ON AIR NOW

LISTEN NOW

Weather

heavy-rain-night
76°
Sct Thunderstorms
H 74° L 73°
  • heavy-rain-night
    76°
    Current Conditions
    Sct Thunderstorms. H 74° L 73°
  • partly-cloudy-tstorms-day
    83°
    Afternoon
    Sct Thunderstorms. H 74° L 73°
  • cloudy-day
    78°
    Evening
    Cloudy. H 83° L 74°
LISTEN
PAUSE
ERROR

The latest newscast

00:00 | 00:00

LISTEN
PAUSE
ERROR

The latest traffic report

00:00 | 00:00

LISTEN
PAUSE
ERROR

The latest forecast

00:00 | 00:00

Three Big Things
 you need to know
1
2
3
Iconic Wally's Bar on North Mills Avenue reopens June 17

Iconic Wally's Bar on North Mills Avenue reopens June 17

After nearly a year of closing its doors, its time for Wally fans to enjoy time at their favorite dive bar once more. Back in August of last year, Wally's Mills Avenue Liquors closed up shop after 64 years in business due to health concerns.  Jordan Eichenblatt, the creative director at Orange Plane Creative says that the building had to be extensively renovated due to smoke and water damage.  Now, just in time for happy hour, the doors will open Monday, June 17th at 6 pm.  You can get more information about Wally's Bar here.

Wife charged after Fort Benning soldier fatally shot, police say

Wife charged after Fort Benning soldier fatally shot, police say

An Alabama woman was charged in the shooting death of her husband, an Army sergeant stationed at Fort Benning, just days after he filed for a restraining order against her.  >> Read more trending news  Brittnay Ryals Paonessa, 27, was charged Friday with the murder of 26-year-old Brandyn Paonessa, The Associated Press reported.  Brandyn Paonessa died Thursday afternoon after getting shot in the abdomen with a shotgun in the front yard of a Phenix City home, authorities said.  Local media outlets reported the shooting occurred just three days after the soldier filed for an emergency protection from abuse order against his wife. The court filings indicate Paonessa was concerned with his wife’s mental well-being, and said she was “very unstable,” Montgomery-based WSFA reported.  He reportedly accused her of stalking him and his family, as well as driving a truck into their home with their children inside. The couple married in 2013 and the youngest of their four children is two months old.  The infantryman joined the Army in September 2013 and completed two combat deployments to Afghanistan, the Columbus Ledger-Enquirer reported.  Brittnay Paonessa is being held at the Lee County Detention Facility on a $150,000 bond.

No jail time for Ohio man who killed neighbor's dog with baseball bat

No jail time for Ohio man who killed neighbor's dog with baseball bat

A Springfield, Ohio, man who pleaded guilty to killing his neighbor’s dog with a baseball bat in April avoided jail time and was sentenced to community service. Jeffrey Sagraves was ordered to 40 hours of community service and to pay $300 in fines for burglary and cruelty to a companion animal. >> On WHIO.com: Springfield man accused of killing dog with baseball bat He was facing a maximum of 18 months in jail for burglary and 12 months for cruelty to a companion animal. In October, Sagraves called 911 to report that there were two pit bulls in his backyard attacking his cat, according to Clark County Common Pleas Court documents. During the call, he reportedly told dispatchers that the dogs belonged to his neighbor and threatened to kill the dogs if police didn’t show up soon The cat died during the attack, according to court records. >> Read more trending news  Minutes later, a neighbor, Lisa Marie Everhart, called 911 and said a man identified as Sagraves reportedly broke into her home and hit her dog in the head with a wooden bat. She was visibly upset, as well as her young children, who were screaming and crying, according to a court affidavit. Everhart was charged with a misdemeanor for failing to confine her dogs.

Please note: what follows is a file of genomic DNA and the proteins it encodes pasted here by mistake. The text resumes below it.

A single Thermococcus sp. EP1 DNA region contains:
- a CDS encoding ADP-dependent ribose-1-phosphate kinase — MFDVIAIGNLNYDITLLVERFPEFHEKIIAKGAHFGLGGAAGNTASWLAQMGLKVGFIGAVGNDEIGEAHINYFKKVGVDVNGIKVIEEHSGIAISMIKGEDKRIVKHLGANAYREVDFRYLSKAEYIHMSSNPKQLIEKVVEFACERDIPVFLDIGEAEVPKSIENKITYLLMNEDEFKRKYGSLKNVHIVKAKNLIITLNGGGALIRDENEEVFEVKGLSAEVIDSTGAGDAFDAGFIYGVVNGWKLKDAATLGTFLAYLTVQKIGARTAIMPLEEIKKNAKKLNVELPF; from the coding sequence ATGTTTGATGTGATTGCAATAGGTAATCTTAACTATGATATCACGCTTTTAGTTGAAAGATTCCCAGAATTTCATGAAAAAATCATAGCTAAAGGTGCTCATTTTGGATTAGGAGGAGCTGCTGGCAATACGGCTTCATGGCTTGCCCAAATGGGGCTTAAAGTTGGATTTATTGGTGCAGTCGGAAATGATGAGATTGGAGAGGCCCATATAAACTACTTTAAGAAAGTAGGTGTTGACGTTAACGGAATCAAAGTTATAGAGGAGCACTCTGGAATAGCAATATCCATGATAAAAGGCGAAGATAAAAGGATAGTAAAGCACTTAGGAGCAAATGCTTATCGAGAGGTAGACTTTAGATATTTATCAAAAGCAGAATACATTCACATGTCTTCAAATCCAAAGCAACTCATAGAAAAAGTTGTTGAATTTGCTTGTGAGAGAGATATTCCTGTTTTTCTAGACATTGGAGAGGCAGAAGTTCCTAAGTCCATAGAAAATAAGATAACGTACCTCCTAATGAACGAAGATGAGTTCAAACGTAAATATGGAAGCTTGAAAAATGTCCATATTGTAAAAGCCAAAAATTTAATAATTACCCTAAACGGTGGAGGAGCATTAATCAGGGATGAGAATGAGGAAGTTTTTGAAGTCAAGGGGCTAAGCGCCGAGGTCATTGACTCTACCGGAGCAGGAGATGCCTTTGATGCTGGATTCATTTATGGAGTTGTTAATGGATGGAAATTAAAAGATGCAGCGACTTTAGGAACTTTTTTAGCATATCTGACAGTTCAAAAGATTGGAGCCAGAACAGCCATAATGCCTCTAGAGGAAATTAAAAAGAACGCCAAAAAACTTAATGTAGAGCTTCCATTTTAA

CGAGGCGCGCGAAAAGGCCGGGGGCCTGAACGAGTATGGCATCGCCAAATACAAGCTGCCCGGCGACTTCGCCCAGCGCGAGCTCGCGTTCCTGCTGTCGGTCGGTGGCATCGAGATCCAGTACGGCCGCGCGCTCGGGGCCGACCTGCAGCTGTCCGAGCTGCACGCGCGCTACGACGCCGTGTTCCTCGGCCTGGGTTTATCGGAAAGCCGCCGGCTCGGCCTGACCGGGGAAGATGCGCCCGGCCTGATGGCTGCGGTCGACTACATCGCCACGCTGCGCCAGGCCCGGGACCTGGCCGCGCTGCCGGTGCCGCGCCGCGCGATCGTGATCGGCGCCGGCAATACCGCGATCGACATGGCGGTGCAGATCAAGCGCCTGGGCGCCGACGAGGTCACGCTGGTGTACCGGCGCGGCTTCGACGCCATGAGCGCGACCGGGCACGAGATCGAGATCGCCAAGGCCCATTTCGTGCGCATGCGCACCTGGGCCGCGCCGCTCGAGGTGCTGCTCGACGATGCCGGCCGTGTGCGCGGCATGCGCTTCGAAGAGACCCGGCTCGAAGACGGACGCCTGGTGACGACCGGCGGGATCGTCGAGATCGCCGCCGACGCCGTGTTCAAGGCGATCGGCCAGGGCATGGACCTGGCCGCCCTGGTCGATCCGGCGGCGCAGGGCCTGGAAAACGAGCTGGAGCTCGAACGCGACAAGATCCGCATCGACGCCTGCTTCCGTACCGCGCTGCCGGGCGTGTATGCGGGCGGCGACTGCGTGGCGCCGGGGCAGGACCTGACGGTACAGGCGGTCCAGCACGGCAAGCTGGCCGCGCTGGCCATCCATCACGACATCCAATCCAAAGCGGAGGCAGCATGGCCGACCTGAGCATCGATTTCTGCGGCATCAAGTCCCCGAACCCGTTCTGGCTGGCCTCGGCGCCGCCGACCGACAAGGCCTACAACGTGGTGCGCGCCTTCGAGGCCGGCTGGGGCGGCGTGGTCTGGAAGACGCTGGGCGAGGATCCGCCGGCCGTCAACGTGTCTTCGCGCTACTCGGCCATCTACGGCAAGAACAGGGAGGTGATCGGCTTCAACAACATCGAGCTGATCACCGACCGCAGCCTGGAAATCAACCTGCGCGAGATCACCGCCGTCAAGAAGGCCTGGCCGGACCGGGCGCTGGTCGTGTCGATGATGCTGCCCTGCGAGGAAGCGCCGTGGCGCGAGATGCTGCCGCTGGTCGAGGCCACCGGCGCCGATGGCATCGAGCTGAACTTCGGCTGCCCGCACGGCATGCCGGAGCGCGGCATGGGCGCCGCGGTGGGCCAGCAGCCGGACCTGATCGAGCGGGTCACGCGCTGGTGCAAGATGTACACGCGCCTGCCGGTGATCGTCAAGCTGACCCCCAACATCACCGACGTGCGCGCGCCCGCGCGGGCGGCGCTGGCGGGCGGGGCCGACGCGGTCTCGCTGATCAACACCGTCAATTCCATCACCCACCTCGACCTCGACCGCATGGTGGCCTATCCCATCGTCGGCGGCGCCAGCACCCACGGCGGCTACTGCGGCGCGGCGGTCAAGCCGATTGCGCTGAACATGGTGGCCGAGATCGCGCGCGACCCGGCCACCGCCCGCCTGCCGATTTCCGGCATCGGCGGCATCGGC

With no earmarks in Congress, the Executive Branch hands out the pork With rules that make it difficult for lawmakers to steer taxpayer dollars into home state projects - that doesn't mean less money is being spent for such items - as instead billions of dollars in grants are being handed out by the Executive Branch each year, with federal bureaucrats taking the place of lawmakers in deciding how to dole out money approved by Congress for a variety of programs. A decade ago for example, Congress would have approved a highway bill filled with pages and pages of specific projects to be funded back in their states - but now, Congress funds billions in generic grants for the Department of Transportation, and then watches as the money is handed out by the feds. Experts say voters probably don't understand that what some would deride as 'pork barrel spending' just been shifted from the Legislative Branch to the Executive Branch. 'Presidents — and their appointees — engage in pork-barrel politicking (earmarking) in the same way Congress does,' wrote John Hudak of the Brookings Institute, who argues that budget 'earmarks' should be brought back in the House and Senate. Here are some examples of money sent out for highway and transit projects by the feds: Some lawmakers say they should be the ones deciding where that money goes - not a bureaucrat who maybe has never been to their state. 'We all should be able to stand behind the work that we do and advertise to our constituents and everybody around the country as to why this is a priority,' said Sen. Lisa Murkowski (R-AK). 'If people think we are quote saving money,' Murkowski told reporters, 'they are fooling themselves, because those dollars are still going out the door.' But there are also Republicans who think Congress should just stay away from pork barrel spending. 'Earmarks grease the skids for bigger government,' said Sen. Ben Sasse (R-NE). But regardless of complaints about how big the federal deficit might be, and how much is being spent overall, lawmakers of both parties trumpet the arrival of money for the folks back home - with federal agencies joining in those announcements as well. There are so many grants offered by the U.S. Government that a special website was set up to help people find out more information about what's available. Going through many of the grants, what one notices right away is the wide swath of money available for all sorts of matters: + Integrating the Healthcare Enterprise (IHE) USA Cooperative Agreement Program + Invasive and Noxious Plant Management  + Forest and Woodlands Resource Management + Cultural Landscape Inventory for the Navajo Settlement  + Longitudinal Research on Delinquency and Crime  One grant available right now from the National Institutes of Health deals with research into dementia, 'to conduct new research on automobile technology for signaling early signs of cognitive impairment in older drivers.' In recent weeks, President Trump has made it clear that he's ready to use support for specific home-state spending matters to his electoral advantage, too. The focus on local spending is not new - almost ten years ago, I wrote about the proliferation of grants, and how the executive branch was handing out the pork. And it's still happening today.